There are delectable vignettes galore as the ideas come thick and fast. Jarrett proffers dainty tripping asides which evoke an immediate response from Peacock and DeJohnette, before taking off on a breakneck keyboard riff, and the whole affair ebbs, flows, meanders and undulates with consummate ease.

There is ne’er a dull moment on any of the six tracks, and Somewhere finds the veteran trio at its very best.

Light from Old Stars
Basho Records

Light from Old Stars, the latest offering from Kit Downes, has plenty going for it too. This is the young British pianist’s third release as leader and it confirms him as one of the rising stars of the European jazz scene and a top-notch composer.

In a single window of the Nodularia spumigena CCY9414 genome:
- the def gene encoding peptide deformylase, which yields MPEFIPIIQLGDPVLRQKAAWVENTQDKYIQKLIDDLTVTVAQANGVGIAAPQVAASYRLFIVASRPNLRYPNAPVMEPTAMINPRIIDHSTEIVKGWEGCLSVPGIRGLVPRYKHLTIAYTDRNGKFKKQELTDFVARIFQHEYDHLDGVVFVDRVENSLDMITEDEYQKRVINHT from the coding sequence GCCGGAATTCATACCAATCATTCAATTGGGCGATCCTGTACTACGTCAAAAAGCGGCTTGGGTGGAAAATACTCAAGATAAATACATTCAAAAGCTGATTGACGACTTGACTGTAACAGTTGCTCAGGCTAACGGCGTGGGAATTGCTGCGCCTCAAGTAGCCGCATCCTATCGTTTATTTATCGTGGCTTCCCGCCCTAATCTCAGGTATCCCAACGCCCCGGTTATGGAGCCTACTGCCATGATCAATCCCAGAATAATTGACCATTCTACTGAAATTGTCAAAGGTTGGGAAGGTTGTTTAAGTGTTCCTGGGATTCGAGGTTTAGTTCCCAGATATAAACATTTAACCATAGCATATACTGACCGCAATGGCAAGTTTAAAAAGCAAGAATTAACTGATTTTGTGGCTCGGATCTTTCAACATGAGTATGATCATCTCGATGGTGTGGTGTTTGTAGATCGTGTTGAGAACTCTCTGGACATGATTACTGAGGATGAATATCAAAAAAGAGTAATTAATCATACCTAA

The album is shot through with subtlety, high energy, lyricism, daring departures and intriguing changes of texture, shade and temperament. On the opening number, “Wander and Colossus”, Downes displays his polished keyboard technique, as he spearheads a multilayered attack that never fails to surprise but always keeps the melodic intent front and center.

The material on Light from Old Stars is generally multilayered and sumptuously seasoned but Downes never slips into cheap-thrill mode, sinewy sax solo on “Bleydays” – for example – notwithstanding, and there is ne’er a dropped note in the whole nine-track exercise.

Of course it helps to have tried and trusted sidemen, and reedman James Allsopp, cellist Lucy Railton, bass player Calum Gourlay and drummer James Maddren have been on board the Downes train of thought and creation for some time now.